Albania – Serbia, tonight at 20.45 (local time), Elbasan Football Stadium, Elbasan, Albania
TIRANA: A year after their match in Belgrade was abandoned due to violence, Albania are set to host Serbia in a crucial Euro 2016 qualifier — with tensions rising on Wednesday before the visiting delegation had even reached its hotel.
Security is tight for the bitter rivals’ meeting on Thursday in the central city of Elbasan, after last October’s match had to be halted when violence broke out both on and off the field.
Serbian fans hurled smoke bombs and invaded the pitch to attack Albanian players after a drone carrying a nationalist flag bearing a map of “Greater Albania” flew over the stadium.
The incident escalated into a diplomatic row and highlighted the fragile ties between the two Balkan nations.
Bilateral relations have traditionally been frosty, especially since Kosovo, a former province of Serbia populated by mostly ethnic Albanians, declared independence in 2008 recognised by major world’s Western democracies.
Under pressure from Brussels, Serbia and Albania have worked to normalise relations, with both aspiring to join the European Union.
But Thursday’s encounter in Elbasan, about 50 kilometres (31 miles) south of Tirana, has raised fears of renewed strains.
The slightest incident during the match could dash Albania’s dream of qualifying for the European Championships for the first time in their history.
The players have appealed to the public for restraint, with the message: “No to racism, respect the anthems, do not provoke incidents”.
Police in Tirana said on Wednesday that they had arrested Ismail Morina, the man who claimed responsibility for flying the drone over last year’s match, for illegal possession of a Zastava pistol and six bullets.
Another gun and 30 tickets for Thursday’s match were also found overnight in his car, despite him being banned from the stadium. Three other people travelling in the vehicle were also arrested.
Morina, 33, had made headlines over the drone stunt, for which he was hailed by some as a “national hero”.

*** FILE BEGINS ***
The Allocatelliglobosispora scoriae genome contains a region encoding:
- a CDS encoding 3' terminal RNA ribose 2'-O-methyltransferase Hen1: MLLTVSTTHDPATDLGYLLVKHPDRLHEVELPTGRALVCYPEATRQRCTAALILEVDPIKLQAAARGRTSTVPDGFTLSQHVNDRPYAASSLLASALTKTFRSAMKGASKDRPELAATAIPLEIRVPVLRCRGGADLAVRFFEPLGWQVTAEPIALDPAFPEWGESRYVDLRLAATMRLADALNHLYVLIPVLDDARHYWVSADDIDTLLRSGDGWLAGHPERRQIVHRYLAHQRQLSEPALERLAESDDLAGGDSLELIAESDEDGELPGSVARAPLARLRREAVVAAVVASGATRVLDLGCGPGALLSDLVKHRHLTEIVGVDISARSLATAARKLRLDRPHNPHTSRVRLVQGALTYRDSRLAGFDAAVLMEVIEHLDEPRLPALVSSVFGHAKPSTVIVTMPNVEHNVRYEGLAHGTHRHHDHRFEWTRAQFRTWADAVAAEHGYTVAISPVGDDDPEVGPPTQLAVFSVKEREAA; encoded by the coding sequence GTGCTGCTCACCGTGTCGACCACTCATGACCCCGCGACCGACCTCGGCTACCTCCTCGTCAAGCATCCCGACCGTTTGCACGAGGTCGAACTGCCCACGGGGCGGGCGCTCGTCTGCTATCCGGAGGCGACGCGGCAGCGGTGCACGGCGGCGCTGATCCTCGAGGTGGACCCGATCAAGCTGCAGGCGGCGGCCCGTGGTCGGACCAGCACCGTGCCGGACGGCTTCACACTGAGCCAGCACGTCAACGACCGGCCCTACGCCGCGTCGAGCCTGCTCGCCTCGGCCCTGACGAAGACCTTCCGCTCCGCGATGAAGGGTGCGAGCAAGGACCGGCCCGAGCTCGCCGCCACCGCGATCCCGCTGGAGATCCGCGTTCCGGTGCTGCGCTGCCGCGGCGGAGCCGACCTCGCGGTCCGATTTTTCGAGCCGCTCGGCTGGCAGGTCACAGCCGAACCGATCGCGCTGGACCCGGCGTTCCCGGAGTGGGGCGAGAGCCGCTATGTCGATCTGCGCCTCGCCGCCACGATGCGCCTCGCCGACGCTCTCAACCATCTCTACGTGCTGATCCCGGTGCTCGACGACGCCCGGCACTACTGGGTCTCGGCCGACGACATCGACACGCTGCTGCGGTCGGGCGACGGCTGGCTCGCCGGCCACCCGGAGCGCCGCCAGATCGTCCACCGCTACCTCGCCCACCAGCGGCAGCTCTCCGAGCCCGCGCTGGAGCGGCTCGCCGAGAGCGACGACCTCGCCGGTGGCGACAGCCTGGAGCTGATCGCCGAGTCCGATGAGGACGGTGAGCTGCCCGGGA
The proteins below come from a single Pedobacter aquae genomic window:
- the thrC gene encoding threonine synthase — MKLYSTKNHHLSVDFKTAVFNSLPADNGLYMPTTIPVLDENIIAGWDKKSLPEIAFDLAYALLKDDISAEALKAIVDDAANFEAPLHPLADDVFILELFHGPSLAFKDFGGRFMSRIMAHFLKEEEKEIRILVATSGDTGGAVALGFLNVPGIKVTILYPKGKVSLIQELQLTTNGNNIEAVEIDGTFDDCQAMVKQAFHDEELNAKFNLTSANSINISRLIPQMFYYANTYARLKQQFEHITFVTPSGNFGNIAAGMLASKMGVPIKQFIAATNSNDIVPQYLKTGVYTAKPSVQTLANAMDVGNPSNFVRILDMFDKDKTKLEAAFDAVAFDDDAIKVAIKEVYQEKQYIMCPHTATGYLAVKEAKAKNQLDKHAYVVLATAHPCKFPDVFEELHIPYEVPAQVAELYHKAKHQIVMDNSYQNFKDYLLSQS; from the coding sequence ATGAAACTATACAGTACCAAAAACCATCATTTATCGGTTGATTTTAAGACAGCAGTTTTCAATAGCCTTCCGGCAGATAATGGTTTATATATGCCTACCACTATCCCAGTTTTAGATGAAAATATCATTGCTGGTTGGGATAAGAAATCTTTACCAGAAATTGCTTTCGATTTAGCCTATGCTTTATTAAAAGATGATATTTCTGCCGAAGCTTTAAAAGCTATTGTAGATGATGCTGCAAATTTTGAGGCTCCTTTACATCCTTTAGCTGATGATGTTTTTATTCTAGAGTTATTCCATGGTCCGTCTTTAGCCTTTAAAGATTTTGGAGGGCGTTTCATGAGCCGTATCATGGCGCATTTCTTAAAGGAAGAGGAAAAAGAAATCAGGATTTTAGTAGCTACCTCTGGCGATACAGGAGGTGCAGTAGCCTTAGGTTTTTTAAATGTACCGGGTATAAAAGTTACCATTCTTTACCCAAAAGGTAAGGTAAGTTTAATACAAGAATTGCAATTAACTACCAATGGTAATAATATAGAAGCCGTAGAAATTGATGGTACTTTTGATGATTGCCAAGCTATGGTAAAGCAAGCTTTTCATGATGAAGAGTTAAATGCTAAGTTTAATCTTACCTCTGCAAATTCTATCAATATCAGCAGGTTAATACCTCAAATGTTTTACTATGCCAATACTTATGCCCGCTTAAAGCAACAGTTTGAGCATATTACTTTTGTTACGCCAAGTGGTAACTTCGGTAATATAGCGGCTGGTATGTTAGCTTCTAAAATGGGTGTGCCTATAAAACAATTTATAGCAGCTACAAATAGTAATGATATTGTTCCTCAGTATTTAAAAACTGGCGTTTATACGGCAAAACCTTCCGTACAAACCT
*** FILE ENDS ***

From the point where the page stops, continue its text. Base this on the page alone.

Authorities in Belgrade said the drone flight was a “premeditated political provocation”, but Albania argued the trouble started before then, when Serbian fans chanted “Death to Albanians” and “Kill Albanians”.
Heated exchanges between the countries meant a visit by Prime Minister Edi Rama — the first by an Albanian government leader to Serbia for 68 years — had to be postponed for three weeks.
The landmark visit finally went ahead in November and his Serbian counterpart Aleksandar Vucic paid a return visit to Tirana in May.
Both men have pledged to turn the page in order to preserve stability in the Balkans.
Albania is nevertheless taking no chances at tonight’s match, deploying 1,500 police officers to ensure it goes off smoothly.
The tickets are personalised and the police will carry out checks to prevent trouble-makers from slipping into the venue, according to the Albanian Football Association.
All tickets carry a message calling for “fair play and respect of the opponents, the rules and the result of the match”.
The match, like the one in Belgrade, will be played without the presence of away supporters, except for 70 Serbian students who are in Albania for a European project.
Serbia, who have no chance of qualifying, come to Elbasan seeking revenge after the Court of Arbitration for Sport in July awarded a 3-0 win to Albania for the aborted game, deeming the Serbian FA responsible for the match not being played in full.
“We all want to spoil their plans and beat them so that they do not qualify,” Serbian goalkeeper Vladimir Stojkovic said recently.
Albania, currently third in Group I with 11 points, also have to play Armenia on October 11 in Yerevan.
Albania are a point behind Denmark in the second and final automatic qualifying position but the latter only have one game remaining away to group leaders Portugal, who only need one more point from two games to book their place in France.